Sunday, December 25, 2011

Spotlight on Families: The Copelands

This post will be the easiest post to write because I don't have to write it! My dear friend Lara volunteered her brood as one of our Spotlight families! Lara and I met during undergrad at KU (Rock Chalk Jayhawk!) where we received our degrees in English Education. Both of us shed our college coed personas to become mothers and wives. I absolutely love checking her blog to see all the fun things she is doing with her girls! Now that two of her daughters have performed in the Nutcracker, I'm secretly (not-so-secretly) living through her! I'm just a tad bit jealous of her experience. Rather than ramble on about how much I admire her, I will let Lara share her family with you all! Here's the Copeland family!(as told by Lara)

Squyres/Copeland family
Immediate family: Matt, Lara, and our daughters Kenli (6), Keira (5), Kaelyn (4), Makenzie (2.5), and Karys 9 months.
Extended family includes Alexandra Squyres (Lara's sister), Fran (Davidson) Squyres (Lara's mom), Sharyl Coffey (Matt's mom), Jerry Coffey (Matt's stepfather), John Copeland and Nancy Copeland (Matt's brother & sister-in-law),

Todd Coffey (Matt's stepbrother) and Chelsea Coffey (Matt's stepsister).
What makes us unique: Matt came from your average four person family. My parents divorced when I was four and my mom raised my sister and me, while my maternal grandmother stepped in as almost a second parent. Matt nor I ever planned on having many children, let alone 5 within 5.5 years. We've had to learn a lot about raising a larger than average family--which is hard when you come from an average size family (Matt's father passed away in 1999. When his mother remarried in 2006, he became part of a blended family).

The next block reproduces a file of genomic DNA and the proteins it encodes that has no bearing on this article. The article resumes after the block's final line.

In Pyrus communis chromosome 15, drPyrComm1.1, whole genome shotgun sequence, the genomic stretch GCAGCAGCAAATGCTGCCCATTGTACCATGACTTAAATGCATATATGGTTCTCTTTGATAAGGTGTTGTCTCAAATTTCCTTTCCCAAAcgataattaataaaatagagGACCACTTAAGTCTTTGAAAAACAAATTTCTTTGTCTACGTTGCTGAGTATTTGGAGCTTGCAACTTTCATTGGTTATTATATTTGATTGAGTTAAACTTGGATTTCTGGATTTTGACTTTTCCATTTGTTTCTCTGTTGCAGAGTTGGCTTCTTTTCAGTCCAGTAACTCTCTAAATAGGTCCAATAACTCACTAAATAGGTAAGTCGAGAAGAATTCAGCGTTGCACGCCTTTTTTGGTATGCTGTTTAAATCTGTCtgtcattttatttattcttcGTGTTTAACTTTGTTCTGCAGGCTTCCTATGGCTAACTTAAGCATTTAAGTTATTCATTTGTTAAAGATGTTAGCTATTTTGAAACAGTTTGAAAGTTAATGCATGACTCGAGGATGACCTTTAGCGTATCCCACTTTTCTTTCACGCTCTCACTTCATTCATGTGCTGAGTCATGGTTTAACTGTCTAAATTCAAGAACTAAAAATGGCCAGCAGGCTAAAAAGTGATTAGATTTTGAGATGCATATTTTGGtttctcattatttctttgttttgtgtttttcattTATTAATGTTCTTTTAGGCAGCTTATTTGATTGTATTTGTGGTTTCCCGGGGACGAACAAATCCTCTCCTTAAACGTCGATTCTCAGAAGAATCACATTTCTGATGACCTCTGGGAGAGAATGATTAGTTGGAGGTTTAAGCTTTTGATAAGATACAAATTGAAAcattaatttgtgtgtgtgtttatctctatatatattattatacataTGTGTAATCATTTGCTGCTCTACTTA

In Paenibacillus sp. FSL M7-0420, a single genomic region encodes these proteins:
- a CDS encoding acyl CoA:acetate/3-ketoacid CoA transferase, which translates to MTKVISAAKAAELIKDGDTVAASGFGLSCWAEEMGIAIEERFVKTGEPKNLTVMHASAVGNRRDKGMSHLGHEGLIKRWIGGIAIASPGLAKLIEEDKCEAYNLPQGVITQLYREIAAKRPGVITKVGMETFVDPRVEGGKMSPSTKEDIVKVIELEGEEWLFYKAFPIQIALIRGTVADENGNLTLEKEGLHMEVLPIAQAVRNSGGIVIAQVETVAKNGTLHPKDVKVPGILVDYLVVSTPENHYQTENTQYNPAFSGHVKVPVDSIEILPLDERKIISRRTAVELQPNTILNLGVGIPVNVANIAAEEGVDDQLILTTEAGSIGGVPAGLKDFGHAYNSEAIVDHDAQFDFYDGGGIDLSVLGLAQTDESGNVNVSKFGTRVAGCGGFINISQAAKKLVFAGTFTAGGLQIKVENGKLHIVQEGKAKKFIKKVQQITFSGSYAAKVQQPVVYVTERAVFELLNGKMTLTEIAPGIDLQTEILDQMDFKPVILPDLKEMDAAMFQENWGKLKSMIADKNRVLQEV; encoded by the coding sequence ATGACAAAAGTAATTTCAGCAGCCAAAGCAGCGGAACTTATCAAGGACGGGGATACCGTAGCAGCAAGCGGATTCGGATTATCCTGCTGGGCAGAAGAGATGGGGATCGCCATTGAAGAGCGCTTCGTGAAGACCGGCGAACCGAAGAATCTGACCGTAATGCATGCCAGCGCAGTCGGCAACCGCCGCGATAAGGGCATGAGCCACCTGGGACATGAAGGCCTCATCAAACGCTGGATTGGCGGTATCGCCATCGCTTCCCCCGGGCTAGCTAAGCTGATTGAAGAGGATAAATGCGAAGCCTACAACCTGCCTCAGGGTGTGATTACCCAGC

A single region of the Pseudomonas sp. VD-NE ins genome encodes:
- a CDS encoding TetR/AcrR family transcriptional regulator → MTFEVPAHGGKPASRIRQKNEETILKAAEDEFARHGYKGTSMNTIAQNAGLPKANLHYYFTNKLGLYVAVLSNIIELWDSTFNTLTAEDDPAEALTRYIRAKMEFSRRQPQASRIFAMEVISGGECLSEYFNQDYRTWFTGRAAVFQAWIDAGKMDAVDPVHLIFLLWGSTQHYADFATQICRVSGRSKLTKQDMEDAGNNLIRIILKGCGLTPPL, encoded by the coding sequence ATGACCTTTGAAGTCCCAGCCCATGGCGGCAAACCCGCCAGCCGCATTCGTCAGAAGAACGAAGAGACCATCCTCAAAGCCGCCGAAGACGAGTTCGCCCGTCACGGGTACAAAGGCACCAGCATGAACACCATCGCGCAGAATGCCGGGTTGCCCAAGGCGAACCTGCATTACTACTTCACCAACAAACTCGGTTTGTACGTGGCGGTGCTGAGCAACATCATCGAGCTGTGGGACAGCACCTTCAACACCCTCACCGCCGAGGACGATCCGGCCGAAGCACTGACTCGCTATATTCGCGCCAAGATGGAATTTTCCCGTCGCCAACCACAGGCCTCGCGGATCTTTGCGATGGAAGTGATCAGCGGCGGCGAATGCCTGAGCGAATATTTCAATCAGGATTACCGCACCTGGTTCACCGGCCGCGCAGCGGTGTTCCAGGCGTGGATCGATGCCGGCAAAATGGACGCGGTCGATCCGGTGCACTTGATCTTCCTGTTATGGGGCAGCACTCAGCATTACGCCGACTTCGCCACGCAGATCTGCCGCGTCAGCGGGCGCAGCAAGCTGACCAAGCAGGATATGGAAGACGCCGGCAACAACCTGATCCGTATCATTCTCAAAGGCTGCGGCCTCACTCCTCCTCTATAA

How we make it work: Be flexible, willing to learn and willing to forgive. With such a young family, we're still learning how we make it work! We've made plenty of mistakes along the way, but we reevaluate, communicate, and continue to improve how we operate. Over the years we've learned we can't buy things like our parents did. We can't go out to eat or take vacations on a whim like some smaller families can. What we can do is show our children that we have a strong marriage and provide them with a foundation for love. We can teach them that the most important things in life aren't things--it's people. Yes our girls share rooms, clothes, toys and bathrooms--that's just part of being in a big family. But they also always have somebody to color with, tell secrets to, or hug. There's a simplicity that comes with living in a big family, but there's also noise and chaos--but rest assured it's mostly controlled. One tip I can give to anybody who is embarking on raising lots of little people-- if you can keep up on laundry and dishes, the rest of the house work will fall in to place. And if you can keep your kids on a somewhat flexible schedule, everybody will be a bit more flexible as well.